Load balancing has been almost a mandatory component to successfully provide high availability and nearly transparent scalability to web-based applications in the last 20 years.
Unlike HTTP and other web application protocols (SMTP, FTP, etc.), which are synchronous and stateless, the Diameter protocol is not only asynchronous but also do not abide by to a single request/reply communication sequence like web based communication protocols. This makes it more difficult to distribute Diameter because traditional web based load balancers are designed to operate best in a synchronous messaging environment in which a single request is made and responded to before another is processed.
In traditional load balancing, the load balancing is achieved in layer 4 (TCP/UDP), unlike this in Diameter the load balancing need to be message based, which means it has to be done in the Diameter level, above the TCP (and SCTP in Diameter case) level, since sessions are long lived and can outlive the relating layer 4 signaling.
More than this Diameter, due to its dynamic nature and the ability to add almost infinite amount of standard and vendor specific AVP’s and Grouped AVP’s in almost any combination, is a challenge to traditional web based load balancers, which cannot support the complex structure of Diameter and cannot fully use the Diameter AVP’s dictionary in order to perform dynamic load balancing of Diameter messages (for example try to configure iRules for Diameter, not a pleasant experience, I can assure you, make sure you got a few weeks of spare time)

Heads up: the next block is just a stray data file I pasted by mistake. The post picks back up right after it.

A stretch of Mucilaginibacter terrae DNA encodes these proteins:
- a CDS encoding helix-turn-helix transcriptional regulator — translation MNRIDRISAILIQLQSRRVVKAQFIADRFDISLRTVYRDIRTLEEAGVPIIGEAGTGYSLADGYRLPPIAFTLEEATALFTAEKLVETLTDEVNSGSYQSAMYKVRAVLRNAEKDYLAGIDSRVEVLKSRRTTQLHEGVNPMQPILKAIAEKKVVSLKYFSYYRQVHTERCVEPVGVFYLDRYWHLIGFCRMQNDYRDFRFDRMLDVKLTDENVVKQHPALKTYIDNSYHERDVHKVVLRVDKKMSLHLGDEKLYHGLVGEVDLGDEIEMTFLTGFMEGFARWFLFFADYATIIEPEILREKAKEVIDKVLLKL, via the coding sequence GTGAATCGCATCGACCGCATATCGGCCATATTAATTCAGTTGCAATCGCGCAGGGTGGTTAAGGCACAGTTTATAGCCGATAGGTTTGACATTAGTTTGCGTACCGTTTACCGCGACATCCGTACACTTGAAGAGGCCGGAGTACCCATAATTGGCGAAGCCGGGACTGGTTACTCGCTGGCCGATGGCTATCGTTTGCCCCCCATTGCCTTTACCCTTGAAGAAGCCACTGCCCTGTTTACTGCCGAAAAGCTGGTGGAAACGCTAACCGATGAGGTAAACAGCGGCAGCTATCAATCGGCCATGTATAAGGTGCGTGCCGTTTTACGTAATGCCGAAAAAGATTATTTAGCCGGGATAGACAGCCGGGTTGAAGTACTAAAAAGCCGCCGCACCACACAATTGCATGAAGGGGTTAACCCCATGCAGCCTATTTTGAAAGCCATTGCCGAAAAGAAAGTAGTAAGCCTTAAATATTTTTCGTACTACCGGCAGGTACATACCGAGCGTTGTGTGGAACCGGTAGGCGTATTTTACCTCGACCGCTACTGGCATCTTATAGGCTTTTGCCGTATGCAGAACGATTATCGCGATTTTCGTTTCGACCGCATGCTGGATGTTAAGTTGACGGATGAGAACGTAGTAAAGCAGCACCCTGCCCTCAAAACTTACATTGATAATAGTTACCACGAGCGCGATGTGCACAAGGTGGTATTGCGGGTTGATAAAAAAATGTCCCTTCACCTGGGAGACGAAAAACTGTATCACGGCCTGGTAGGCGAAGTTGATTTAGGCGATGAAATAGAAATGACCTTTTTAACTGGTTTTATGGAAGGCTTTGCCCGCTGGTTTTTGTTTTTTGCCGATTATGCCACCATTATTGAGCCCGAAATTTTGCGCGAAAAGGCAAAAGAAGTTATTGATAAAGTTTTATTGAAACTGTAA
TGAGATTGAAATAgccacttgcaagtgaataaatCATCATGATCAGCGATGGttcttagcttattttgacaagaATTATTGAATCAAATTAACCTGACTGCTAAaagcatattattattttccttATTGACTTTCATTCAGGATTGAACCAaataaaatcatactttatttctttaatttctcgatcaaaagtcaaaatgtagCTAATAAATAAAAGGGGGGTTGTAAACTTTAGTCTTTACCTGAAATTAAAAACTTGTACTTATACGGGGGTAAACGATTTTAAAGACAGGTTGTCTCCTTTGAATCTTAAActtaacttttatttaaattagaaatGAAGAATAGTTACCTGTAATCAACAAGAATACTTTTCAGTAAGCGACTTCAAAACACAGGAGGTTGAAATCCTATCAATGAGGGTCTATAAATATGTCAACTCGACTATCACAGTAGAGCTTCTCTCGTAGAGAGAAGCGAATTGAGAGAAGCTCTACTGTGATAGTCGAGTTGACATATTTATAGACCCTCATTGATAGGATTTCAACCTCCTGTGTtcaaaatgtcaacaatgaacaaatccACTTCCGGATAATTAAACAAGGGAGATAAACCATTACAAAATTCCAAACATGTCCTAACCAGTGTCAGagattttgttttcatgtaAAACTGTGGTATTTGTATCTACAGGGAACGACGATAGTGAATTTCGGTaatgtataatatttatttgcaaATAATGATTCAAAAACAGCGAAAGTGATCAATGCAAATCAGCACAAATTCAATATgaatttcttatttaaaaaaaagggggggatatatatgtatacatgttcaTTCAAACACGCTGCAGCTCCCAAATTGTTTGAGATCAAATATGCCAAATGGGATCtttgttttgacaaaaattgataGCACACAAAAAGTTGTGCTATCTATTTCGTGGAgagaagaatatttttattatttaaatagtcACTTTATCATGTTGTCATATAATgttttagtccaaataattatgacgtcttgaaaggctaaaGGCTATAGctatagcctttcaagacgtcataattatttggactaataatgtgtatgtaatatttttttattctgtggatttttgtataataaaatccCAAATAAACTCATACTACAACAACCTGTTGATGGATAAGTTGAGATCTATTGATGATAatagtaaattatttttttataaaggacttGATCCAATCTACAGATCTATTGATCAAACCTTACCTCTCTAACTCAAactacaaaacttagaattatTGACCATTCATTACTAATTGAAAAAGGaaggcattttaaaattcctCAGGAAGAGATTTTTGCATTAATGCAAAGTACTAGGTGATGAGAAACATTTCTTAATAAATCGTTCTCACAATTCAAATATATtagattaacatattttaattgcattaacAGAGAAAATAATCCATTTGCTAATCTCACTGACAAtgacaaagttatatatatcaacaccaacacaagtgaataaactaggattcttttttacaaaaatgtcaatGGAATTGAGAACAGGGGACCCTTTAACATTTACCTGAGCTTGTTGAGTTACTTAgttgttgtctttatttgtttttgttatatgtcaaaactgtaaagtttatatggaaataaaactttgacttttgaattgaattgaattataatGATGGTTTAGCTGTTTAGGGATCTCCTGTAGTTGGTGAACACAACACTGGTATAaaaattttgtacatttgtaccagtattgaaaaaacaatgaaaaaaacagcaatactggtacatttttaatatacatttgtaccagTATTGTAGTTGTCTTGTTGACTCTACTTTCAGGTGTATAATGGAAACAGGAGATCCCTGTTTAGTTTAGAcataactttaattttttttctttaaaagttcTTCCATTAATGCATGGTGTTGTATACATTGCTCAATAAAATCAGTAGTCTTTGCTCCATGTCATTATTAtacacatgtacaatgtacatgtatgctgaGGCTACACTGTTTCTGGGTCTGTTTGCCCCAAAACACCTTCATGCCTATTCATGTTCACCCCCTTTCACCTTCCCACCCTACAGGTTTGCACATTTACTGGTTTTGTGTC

To meet Diameter load balancing demands the Diameter load balancer needs to be a real native Diameter entity, this means it has to be a Diameter proxy in order to successfully use the entire set of AVP’s for load balancing decisions.
Being a native Diameter entity also enables the Load Balancer to offer many other benefits which are crucial for service providers, such as stateful configuration, Diameter masquerading, the ability to work dynamically with SCTP and TCP per the same session and to engage in Diameter over TLS in different scenarios.
To act in a stateful mode, is important requirement for Diameter load balancers due to the nature of the information inside the Diameter messages and service provider’s assurance needs.
Another related issue affecting service providers launch of new services is the complexity, cost and time associated with new network functionalities introduction. With the wide adoption of Diameter by service providers, every new network component is either a Diameter server or client, and needs to communicate with the other Diameter servers and clients around, this result in vast configuration and management burden and slow introduction of new services.
Having a Diameter native load balancer masquerades the need for this slow configuration, and services can be integrated and launched smoothly and faster, all the Diameter introduction/routing handling can be done in the native Diameter load balancer.
The ability to load balance Diameter requires a unique understanding of the way
in which the applications that use Diameter behave. Protocols such as Diameter that are
asynchronous and communicate bi-directionally are challenging to scale, hence rise the need for a native Diameter load balancer that has the ability to be stateful, extract and route requests at the Diameter message level and can load balance based on connections.